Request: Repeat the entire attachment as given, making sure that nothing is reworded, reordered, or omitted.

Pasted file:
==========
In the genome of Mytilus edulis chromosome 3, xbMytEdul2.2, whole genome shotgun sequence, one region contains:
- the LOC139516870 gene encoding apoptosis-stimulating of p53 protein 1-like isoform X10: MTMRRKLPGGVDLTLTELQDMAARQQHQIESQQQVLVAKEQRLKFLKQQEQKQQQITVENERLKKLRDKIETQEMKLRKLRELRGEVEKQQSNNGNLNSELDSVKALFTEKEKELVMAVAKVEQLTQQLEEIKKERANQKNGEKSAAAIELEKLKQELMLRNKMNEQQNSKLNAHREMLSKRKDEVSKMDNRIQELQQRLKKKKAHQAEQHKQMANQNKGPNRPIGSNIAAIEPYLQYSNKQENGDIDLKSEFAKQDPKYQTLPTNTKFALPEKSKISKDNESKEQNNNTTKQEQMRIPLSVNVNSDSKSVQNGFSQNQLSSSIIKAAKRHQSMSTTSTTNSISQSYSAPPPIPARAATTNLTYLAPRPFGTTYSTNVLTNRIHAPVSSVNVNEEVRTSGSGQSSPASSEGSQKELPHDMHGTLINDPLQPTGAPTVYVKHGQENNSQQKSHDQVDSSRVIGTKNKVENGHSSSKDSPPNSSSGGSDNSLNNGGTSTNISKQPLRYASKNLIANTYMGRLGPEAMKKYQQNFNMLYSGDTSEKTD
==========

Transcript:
In the genome of Mytilus edulis chromosome 3, xbMytEdul2.2, whole genome shotgun sequence, one region contains:
- the LOC139516870 gene encoding apoptosis-stimulating of p53 protein 1-like isoform X10: MTMRRKLPGGVDLTLTELQDMAARQQHQIESQQQVLVAKEQRLKFLKQQEQKQQQITVENERLKKLRDKIETQEMKLRKLRELRGEVEKQQSNNGNLNSELDSVKALFTEKEKELVMAVAKVEQLTQQLEEIKKERANQKNGEKSAAAIELEKLKQELMLRNKMNEQQNSKLNAHREMLSKRKDEVSKMDNRIQELQQRLKKKKAHQAEQHKQMANQNKGPNRPIGSNIAAIEPYLQYSNKQENGDIDLKSEFAKQDPKYQTLPTNTKFALPEKSKISKDNESKEQNNNTTKQEQMRIPLSVNVNSDSKSVQNGFSQNQLSSSIIKAAKRHQSMSTTSTTNSISQSYSAPPPIPARAATTNLTYLAPRPFGTTYSTNVLTNRIHAPVSSVNVNEEVRTSGSGQSSPASSEGSQKELPHDMHGTLINDPLQPTGAPTVYVKHGQENNSQQKSHDQVDSSRVIGTKNKVENGHSSSKDSPPNSSSGGSDNSLNNGGTSTNISKQPLRYASKNLIANTYMGRLGPEAMKKYQQNFNMLYSGDTSEKTD